Annapolis Vacations

See sailing regattas, naval officers, and red brick colonial mansions in the state of Maryland’s attractive capital city.

Annapolis is a laidback place of narrow cobblestone streets, 18th-century brick buildings and colonial mansions and a proud naval heritage. Although now home to many high-tech industries, the city has retained its historic charm.

Situated on the south bank of the Severn River, the state capital of Maryland has been the center of marine activities for years. It’s a port and the site of the U.S. Naval Academy.

Annapolis was founded in 1649 by Puritan settlers, and renamed Annapolis in 1694 after Princess Anne of Denmark and Norway. For nine months between 1783 and 1784 it served as the nation’s first peacetime capital after the American Revolutionary War.

Make City Dock your first port of call. It’s the heart of the city’s waterfront.  Walk along the promenade to view the boats, peruse the shops, and dine in the restaurants and bars. While there, walk on the dock to see the memorial of Kunta Kinte’s arrival from Africa in 1767. His story was told in Alex Haley’s novel Roots.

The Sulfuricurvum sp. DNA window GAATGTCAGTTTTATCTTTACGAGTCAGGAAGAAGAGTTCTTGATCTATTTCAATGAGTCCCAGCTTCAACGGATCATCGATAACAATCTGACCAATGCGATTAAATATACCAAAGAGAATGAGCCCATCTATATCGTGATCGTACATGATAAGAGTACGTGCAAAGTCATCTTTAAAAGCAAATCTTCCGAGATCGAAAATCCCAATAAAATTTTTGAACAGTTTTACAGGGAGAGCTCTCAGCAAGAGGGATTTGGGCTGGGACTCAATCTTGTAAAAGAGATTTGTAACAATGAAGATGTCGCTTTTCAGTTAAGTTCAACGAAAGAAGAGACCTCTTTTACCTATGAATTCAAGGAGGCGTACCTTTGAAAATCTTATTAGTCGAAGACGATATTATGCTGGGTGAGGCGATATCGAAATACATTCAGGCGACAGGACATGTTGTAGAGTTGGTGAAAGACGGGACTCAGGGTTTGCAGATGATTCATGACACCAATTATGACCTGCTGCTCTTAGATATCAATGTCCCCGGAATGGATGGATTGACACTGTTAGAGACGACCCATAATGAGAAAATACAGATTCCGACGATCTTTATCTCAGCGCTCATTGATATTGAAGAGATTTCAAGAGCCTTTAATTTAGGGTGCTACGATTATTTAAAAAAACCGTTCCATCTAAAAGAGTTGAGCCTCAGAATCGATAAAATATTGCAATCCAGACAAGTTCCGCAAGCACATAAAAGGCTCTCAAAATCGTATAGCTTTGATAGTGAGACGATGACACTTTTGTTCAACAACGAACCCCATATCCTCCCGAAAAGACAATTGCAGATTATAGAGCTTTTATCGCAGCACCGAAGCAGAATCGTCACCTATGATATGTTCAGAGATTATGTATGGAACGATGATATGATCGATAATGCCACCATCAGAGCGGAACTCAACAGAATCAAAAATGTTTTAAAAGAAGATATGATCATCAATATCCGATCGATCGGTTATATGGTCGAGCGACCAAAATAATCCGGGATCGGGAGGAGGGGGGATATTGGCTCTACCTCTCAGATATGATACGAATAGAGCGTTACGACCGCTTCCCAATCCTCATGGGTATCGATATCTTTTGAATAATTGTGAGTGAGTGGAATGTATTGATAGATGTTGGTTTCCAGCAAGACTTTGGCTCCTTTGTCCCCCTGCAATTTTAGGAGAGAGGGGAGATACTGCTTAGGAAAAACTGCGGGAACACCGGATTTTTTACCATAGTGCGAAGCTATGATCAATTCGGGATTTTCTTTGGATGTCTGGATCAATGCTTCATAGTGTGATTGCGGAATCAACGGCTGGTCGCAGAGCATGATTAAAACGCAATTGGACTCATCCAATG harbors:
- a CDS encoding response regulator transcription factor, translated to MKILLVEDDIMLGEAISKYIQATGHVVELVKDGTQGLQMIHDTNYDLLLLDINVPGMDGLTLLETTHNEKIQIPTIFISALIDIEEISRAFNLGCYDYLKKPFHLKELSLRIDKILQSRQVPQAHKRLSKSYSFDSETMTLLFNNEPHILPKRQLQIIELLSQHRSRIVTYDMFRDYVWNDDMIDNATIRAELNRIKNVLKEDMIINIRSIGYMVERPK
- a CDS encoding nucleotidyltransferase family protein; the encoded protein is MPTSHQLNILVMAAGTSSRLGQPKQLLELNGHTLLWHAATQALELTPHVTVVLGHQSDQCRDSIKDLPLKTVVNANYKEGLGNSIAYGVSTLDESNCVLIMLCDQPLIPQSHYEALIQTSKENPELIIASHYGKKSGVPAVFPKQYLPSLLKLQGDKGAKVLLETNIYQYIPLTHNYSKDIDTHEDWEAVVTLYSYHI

The U.S. Naval Academy was founded here in 1845. Within its walls future naval officers undergo four years of training. Take a guided tour of the grounds where you’ll learn about the history of the Academy and its traditions. Visit the U.S. Naval Academy History Museum and view medals, swords and multimedia presentations that chart the history of sea power and the development of the U.S. Navy.

Gain further insights into Annapolis’s history at Maryland State House, the oldest state house in the United States that’s still in legislative use. Stop by Chase-Lloyd House, the Georgian brick mansion that was constructed for Samuel Chase, one of the signatories to the Declaration of Independence.  

Annapolis is the gateway to Chesapeake Bay, and its shoreline is dotted with marinas. Get out on the water with a day cruise or charter your own boat. You can also rent canoes, kayaks and pedal boats. If you don’t want to get on the water you can enjoy it from dry land by watching one of the sailing races. From the end of April to early September there are sailboat races every Wednesday night. More than 150 boats sail around several markers in the bay before heading for the finish in front of the Annapolis Yacht Club. 

Annapolis is less than an hour’s drive from Washington D.C. and is a popular daytrip destination for visitors to the nation’s capital.

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